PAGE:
An even bigger adventure

Betsy Palmer, an associate professor in education, passed away May 20 as a result of injuries sustained in a landslide while traveling in Nepal with MSU students. Palmer led a group of 16 students on a course offered through the Honors Program, where she took them to visit her family’s village, adding a personal touch to a special trip. Palmer taught statistics and a research methods class during her time at MSU, and her words of wisdom will be missed by her students at MSU.

Palmer’s memorial service was held Sept. 13 at MSU and it was evident she will leave a hole hard to fill, not only for her family but for the community and MSU. Palmer, who had worked at MSU since 2001, had deep roots in Nepal. It was there in 2005 that she met her husband John, who was raised in the village of Pandok, and they were married in a traditional Nepali ceremony. John and Betsy had twins, a son and daughter who are currently 5-years-old.

She spent the 2011–2012 academic year doing research in Nepal and was remembered for her ability to stay in constant communication with her students in Montana, despite dealing with spotty internet connections halfway around the world. In 2012, Palmer won the MSU education department’s outstanding research award.

Beth Burroughs, one of Palmer’s colleagues, said, “We miss Betsy and her expertise already.”
She continued, “I also knew her as a parent. For me, the most difficult part of Betsy’s death is that her two children will grow up without their mother.”

Palmer loved motherhood, and it was evident. She had an office filled with photos of the twins.  “No one knows how to eulogize the mother of young children. I don’t know how to do that either, but I hope that everyone who knew Betsy, even just a little, will find a way to share what they know about Betsy with her children,” Burroughs said .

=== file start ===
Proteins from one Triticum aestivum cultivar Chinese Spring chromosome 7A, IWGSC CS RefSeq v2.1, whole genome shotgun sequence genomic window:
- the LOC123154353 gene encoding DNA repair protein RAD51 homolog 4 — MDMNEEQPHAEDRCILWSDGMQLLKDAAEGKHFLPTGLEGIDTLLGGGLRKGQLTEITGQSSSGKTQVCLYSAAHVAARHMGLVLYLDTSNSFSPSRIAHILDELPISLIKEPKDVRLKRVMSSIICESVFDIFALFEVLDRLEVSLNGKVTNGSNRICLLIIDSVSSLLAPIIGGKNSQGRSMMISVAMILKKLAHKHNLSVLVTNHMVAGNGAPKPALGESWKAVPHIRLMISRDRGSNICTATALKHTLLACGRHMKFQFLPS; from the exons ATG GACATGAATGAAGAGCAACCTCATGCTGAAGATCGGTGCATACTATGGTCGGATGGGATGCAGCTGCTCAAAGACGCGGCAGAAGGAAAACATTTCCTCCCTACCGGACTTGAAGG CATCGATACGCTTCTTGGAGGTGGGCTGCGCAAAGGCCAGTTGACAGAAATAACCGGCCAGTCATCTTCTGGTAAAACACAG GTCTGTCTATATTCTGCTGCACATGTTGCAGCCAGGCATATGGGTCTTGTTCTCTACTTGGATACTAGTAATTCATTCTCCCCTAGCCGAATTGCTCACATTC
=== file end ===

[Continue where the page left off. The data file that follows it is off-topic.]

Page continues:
[pullquote]“Betsy impacted my life by opening my eyes to another part of the world. I think she would like to be remembered for her kindness and dedication to teaching the next generation.” — Monica Mitchell[/pullquote]

Monica Mitchell, a student who was in Nepal with Palmer, was quick to remark on her impact, “Betsy impacted my life by opening my eyes to another part of the world … For that opportunity, I will be forever grateful.” She continued, “I think she would like to be remembered for her kindness and dedication to teaching the next generation.”

Burroughs ended by saying, “Her children still have the resilience of youth, and are fortunate that their father is such a caring, capable parent. And as her children grow, they deserve to know about the life that Betsy lived and the person that Betsy was.”

Retiring after great successes

Dr. Robert Glen Oakberg died June 15 from complications from a short-term medical illness. After earning a B.S., M.S. and Ph.D. in civil engineering, all from Stanford University, Oakberg worked at MSU as an engineering professor for 34 years.

Noted by MSU athletic director, Peter Fields, Oakberg was “dedicated to helping students at this university, and so many student-athletes benefited from his passion.” Retiring in 2001, he also served as the Faculty Athletics Representative and later on the Faculty Council.

Stuart Knapp, 84, died May 25 after working as a long-time administrator and professor at MSU.

Originally coming to MSU in 1978, Knapp spent the next 21 years serving in various roles across campus including acting president of MSU, parasitology professor, interim dean of the College of Agriculture and Vice-President for Academic Affairs.

With his extensive work at MSU, Knapp established MSU’s International Studies Program and, in 1981, the University Honors Program. As the developer of the acclaimed “Great Expeditions” course offered through the program, Knapp turned to even greater aspirations. In 1984 and in conjunction with then-president Bill Tietz, Knapp established the Presidential Scholarship Program. Before retiring in 1999, he went on to launch MSU’s efforts for students to apply for Goldwater and Rhodes scholarships, which he saw many students win before his death.

Knapp is remembered for saying, “Never forget. It’s all about students, students, students.”